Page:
Thursday, 25 February 2010

White Walls

Apologies for the scant posting - the toad work is squatting on my life especially heavily these days. However I did manage an evening out last night - albeit a work-related one. It was a do in the Saatchi Gallery on the King's Road, in what used to be the headquarters of the Duke of York's Regiment - a fine building, now gutted, stripped and painted stark white in the approved modern art gallery manner. I had a bit of a mooch around, and was struck chiefly by how lost and insignificant most of the artworks seemed in those vast white spaces. They looked more like decor than anything, and pretty bland decor - well, either bland or ugly. No doubt this is an unfair and hasty judgment, but my brief experience of this gallery left me dispirited and vaguely annoyed - which is certainly never the way I feel after a visit to, say, the National Gallery or the Courtauld or Dulwich or even Tate Britain (Tate Modern is another matter). I wonder if galleries of the Saatchi/White Cube kind might one day come to seem as bewilderingly awful as those plush Victorian galleries hung with acres of sentimental genre scenes did to the next generation. Oddly, though, Charles Saatchi himself not so long ago attacked the white wall gallery concept as 'antiseptic' and 'dictated by museum fashion' - a rare case of the pot calling the kettle white?


  1. Tate Modern never lets you down as long as you don't go in.

    White spaces: isn't it enjoyable watching the avant garde slip into history?

  2. My wife refers to the majority of the art on the walls of these white spaces as "hotel art": the sort of stuff that will make a boutique hotel look frightfully sophisticated - in their minds - but is as shallow as a puddle.

  3. No need to apologise, Nige - compared to the Yard at the mo you're Andrew Sullivan.

    I've always enjoyed walking around echoing white spaces. This is the primary reason I patronise the Arnolfini. The art is generally by the bye or a vague irritant.

  4. Am inclined to agree with Gaw about the Tate Modern - mainly because it's usually packed with grungy types doing superficial, interactive stuff. Ghastly.

  5. Are all these modern galleries the same shade of white or are there subtle differences? You'd think the curators might want to differentiate themselves a little, even if only by 0.01 per cent.

    I was at Tate Modern on a Sunday ten days ago. It was packed with folks from about two years old to eighty-two. Everyone seemed to be enjoying themselves and whether they were there to look at the art or just hang out doesn't really matter. These places do show us a face of Britain, even the reflection in the puddle is sometimes downright strange.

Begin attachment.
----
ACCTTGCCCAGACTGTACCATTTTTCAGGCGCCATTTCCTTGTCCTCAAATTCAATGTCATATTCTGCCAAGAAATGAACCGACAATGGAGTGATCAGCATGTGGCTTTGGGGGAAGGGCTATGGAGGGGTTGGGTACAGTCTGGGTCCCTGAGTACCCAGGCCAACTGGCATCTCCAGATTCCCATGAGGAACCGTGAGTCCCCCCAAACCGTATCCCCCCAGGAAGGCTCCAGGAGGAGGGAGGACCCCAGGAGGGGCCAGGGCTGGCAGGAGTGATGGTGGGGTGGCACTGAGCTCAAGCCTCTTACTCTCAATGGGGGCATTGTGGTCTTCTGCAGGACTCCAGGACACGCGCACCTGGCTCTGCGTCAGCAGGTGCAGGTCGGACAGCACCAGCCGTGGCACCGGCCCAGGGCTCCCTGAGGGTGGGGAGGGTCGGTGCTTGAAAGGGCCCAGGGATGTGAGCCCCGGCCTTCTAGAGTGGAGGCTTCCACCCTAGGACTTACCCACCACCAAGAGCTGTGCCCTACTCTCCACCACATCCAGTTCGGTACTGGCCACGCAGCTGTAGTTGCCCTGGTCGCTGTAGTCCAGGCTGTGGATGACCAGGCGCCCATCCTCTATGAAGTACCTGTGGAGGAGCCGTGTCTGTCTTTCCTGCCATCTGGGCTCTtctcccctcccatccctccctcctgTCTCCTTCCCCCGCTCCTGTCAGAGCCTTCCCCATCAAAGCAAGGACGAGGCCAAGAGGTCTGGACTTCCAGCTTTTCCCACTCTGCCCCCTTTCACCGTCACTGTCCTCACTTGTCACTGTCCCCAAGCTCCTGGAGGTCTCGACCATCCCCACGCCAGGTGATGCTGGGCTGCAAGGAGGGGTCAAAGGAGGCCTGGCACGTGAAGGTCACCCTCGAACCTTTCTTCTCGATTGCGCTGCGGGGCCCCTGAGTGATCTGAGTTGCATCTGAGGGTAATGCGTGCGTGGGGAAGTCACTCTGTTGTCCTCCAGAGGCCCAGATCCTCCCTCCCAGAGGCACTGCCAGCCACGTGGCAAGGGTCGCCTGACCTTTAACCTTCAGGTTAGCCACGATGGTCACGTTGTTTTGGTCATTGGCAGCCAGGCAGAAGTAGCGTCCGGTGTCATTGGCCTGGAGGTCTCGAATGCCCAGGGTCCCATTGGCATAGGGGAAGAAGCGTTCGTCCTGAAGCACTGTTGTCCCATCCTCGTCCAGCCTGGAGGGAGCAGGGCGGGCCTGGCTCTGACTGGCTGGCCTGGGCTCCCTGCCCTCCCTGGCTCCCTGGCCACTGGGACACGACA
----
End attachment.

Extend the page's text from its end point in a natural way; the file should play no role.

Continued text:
6. I agree Mark. My comment was as praising of TM and its environs - we have some lovely times down there - as it was critical of the often puerile art in its permanent collection (it does occasionally host some good shows though).

  7. And, of course, I meant that the Tate Modern offers an inclusive environment where everyone can enjoy large white spaces, buy postcards, sandwiches, plastic crocodiles, queue to use the loo and feel perfectly at home amongst the artworks and installations (most of which are incomprehensible to any of us, but have cost a fortune and are deemed to be cool...) Some pieces of conceptual art and exhibitions are more palatable than others - it's all a matter of personal taste. Ask Brian Sewell.

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  9. Nige, Brit's comment reminds me - tell Yard to start blogging again, doesn't matter what about, but i recommend:

    cowboy boots
    trampling snakes
    black van of death
    white van of life (OJ)
    Thomas Browne, spurious knighthoods
    human sacrifice
    drinking blood out of skulls
    laughter and Valkyries
    fighting your friends on the street with an axe
    getting arrested by the police for fighting
    why prisoners should have the right to blog from jail
    more on cowboy boots, also cowboy food

  10. I'm seeing him this week, Ghost, and shall urge him to return to the healthy life of the blood-drinking, axe-wielding, snake-trampling cowboy. I fear he has lost his way...
    I like 'hotel art', Recusant - that's exactly it (well, for most of it).

  11. I have to be a dissenting voice in defence of TM. I love the theatricality of the huge industrial interior - it has a curiously uplifting effect - I must walk tall there - and the expansive views of the river from the upper floors - wonderful. I love the way these spaces are filled with life - visitors who might never usually go to a gallery. But mostly, for me, its a space filled with fragments of language, story, image - so many ways of perceiving the world - humanity - chaos, and at times great beauty. A glimpse into the minds of others. It's not the Nat Gall - it's another kind of animal!